Mechina Program Renovation (Part 1)
I would like to report a sensational news story that has been unfolding over the past few months at our Ohr Somayach campus — the renovation of the Mechina Program’s Lauffer Building.
In itself, of course, the renovation of a yeshiva building that is in need of some repair is nothing to write home about, let alone write an article about. However, because the process and the people involved in this renovation are so unique, it deserves to be publicized.
The Lauffer Building was originally built when we moved to our present location in Maalot Dafne in 1977. After almost 20 years of extensive use it was in serious need of a facelift and some other structural and cosmetic surgery. One of the members of the Mechina staff, Rabbi Reuven Lauffer, had recently lost his father, Reb David Lauffer, z”l, and he asked the family to provide funds to renovate the building in his father’s name.
The renovations needed were extensive. The plain floors and plastered walls were replaced with marble; a beautiful internal staircase was built; and offices, classrooms, and a library were added. The renovation of the building is a testimonial to and an illustration of the loyalty and love that our staff shows to Ohr Somayach — or, as we like to say, the Ohr Somayach Family. The building now bears the name of his father.
The Mechina Program, as well, has gone through a number of transformations (or renovations to stay true to the title of this article) throughout the years. It has been variously known as the Beginners’ Program, the Shoresh Program, and the Mechina Program. For many years now it has been under the able leadership of Rabbis Reuven Geffen, Shlomo Schiller, and Guy Matalon.
Originally a preparatory program for the Intermediate Program, it has morphed into a program that is tailored for talmidim who are at different levels in their spiritual journeys.
The highest level is the Gemara shiur given by Rabbi Dr. Guy Matalon. When Rabbi Matalon considers a talmid ready, he will recommend that heapply to the Beis Midrash Program, where Rabbi Uriel Goodwin will farher (test)him. If he passes the exam, the talmid will be placed in one of Beis Midrash entry shiurim. The test requires that thetalmid be proficient in reading Gemara and Rashi and be able to prepare theGemara on his own, without Artscroll.
The Mechina Program requires the talmid to learn for two sedarim a day. Some in the program are working at night or studying for a degree. A few months ago, one of the talmidim with a flair for design decided that the Lauffer beis midrash would look better if one of the bookcases was placed on an opposite wall. When he emptied the bookcase and began to move it, he discovered why it had been placed precisely there. The wall behind the bookcase was peeling and cracked and filled with mold. He showed it to Moshe Males, a Mechina student who had worked in construction and had just gotten his degree in Structural Engineering in Israel. He knew exactly what to do to correct the problem. Another talmid suggested that they approach the yeshiva to fix it. Moshe told him: “The yeshiva has enough problems just trying to pay the rabbeim on time; they can’t be burdened with another expense.” Just then, another talmid, Seva Dorn, told Moshe not to worry, that he would provide the funds needed to fix the problem. Moshe undertook to do the work himself over bein hazmanim.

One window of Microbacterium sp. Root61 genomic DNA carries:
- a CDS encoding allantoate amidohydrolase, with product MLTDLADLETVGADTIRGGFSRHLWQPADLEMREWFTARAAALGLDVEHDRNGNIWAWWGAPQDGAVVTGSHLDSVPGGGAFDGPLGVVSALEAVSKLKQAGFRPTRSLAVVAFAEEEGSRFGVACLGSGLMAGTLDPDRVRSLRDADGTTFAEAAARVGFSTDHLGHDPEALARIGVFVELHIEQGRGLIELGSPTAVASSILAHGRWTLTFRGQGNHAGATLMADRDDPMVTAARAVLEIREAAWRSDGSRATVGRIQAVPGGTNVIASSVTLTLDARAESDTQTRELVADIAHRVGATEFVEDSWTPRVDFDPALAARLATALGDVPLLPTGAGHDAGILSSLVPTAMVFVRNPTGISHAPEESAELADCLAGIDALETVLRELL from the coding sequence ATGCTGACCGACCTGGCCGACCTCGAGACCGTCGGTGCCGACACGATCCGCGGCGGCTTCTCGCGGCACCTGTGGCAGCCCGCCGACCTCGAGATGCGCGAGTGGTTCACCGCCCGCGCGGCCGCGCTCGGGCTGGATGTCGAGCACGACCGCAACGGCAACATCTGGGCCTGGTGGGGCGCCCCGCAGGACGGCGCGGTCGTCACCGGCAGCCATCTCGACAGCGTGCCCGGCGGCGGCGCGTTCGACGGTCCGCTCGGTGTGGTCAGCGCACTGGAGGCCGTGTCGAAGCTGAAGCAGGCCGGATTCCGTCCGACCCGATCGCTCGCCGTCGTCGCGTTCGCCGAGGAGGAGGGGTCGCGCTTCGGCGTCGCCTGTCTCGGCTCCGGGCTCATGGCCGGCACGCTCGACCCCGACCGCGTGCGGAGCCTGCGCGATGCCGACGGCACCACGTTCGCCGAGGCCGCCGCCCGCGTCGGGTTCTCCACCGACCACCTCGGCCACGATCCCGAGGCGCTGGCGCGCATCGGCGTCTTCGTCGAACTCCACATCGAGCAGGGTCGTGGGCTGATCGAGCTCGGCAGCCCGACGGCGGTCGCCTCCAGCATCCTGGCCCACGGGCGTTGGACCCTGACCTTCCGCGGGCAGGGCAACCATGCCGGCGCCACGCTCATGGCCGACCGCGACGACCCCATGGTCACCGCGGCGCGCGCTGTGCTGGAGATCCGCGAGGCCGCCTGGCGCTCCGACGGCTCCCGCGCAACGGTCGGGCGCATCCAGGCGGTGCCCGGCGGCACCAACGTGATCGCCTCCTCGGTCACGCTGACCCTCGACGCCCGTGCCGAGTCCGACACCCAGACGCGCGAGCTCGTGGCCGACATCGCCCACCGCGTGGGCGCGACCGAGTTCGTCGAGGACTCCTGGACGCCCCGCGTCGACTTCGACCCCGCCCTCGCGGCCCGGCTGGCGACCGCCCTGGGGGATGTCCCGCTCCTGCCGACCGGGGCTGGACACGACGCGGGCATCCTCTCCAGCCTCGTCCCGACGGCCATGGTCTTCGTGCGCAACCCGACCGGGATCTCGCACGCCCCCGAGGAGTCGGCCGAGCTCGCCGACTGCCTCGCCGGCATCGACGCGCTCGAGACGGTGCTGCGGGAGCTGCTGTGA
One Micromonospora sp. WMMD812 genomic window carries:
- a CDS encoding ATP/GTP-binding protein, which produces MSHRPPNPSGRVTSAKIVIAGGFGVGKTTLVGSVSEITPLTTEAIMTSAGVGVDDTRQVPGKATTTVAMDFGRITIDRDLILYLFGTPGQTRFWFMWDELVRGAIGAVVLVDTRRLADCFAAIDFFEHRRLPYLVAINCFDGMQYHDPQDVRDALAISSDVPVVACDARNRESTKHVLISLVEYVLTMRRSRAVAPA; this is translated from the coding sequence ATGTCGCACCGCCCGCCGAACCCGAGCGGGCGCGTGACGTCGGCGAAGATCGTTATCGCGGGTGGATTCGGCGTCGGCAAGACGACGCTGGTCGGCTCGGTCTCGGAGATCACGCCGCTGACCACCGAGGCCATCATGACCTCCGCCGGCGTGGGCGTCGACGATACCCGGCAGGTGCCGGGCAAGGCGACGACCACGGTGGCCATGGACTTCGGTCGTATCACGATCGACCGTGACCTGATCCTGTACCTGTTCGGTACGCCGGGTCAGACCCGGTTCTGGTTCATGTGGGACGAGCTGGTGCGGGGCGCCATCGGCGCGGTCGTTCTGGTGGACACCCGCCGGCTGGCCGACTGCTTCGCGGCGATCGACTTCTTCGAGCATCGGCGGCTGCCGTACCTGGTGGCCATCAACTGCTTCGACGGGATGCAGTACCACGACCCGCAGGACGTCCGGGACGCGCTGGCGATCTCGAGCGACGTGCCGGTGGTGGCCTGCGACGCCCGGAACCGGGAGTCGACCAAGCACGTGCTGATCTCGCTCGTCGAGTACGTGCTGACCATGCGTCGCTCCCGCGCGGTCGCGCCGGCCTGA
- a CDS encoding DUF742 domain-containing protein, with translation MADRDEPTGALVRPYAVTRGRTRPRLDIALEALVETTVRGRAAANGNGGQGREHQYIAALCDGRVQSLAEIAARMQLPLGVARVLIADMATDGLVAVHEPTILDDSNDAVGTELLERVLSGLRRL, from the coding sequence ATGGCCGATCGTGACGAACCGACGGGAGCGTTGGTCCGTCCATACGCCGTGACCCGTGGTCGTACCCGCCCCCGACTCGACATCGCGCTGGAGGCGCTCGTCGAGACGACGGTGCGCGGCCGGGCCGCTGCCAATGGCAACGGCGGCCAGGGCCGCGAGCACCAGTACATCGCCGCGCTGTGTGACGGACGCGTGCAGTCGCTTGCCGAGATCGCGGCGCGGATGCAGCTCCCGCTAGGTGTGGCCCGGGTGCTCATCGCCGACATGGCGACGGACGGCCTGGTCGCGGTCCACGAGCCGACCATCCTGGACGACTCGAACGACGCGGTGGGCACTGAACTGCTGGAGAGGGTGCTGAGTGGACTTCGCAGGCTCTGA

After extensive repairs to that wall, the talmidim decided that one new wall in their beis midrash wasn’t enough. The whole beis midrash needed fixing. The ceiling was stained from water damage, the lighting fixtures needed replacing, and the whole room needed repainting. Again, the talmidim of the program provided both the funds and the work. And they didn’t skimp; they used the best materials and the most expensive type of paint. It turned out that other talmidim were also professional construction tradesmen. The beis midrash is now spanking new. But, said the talmidim, why stop there? The outside door and the inside walls at the entrance to the lower floor of Lauffer were replaced and renovated. The bathrooms are almost done. The process is continuing; the work is professional and beautiful. And it was all financed and done by the students of the Mechina. Truly a story worth reporting!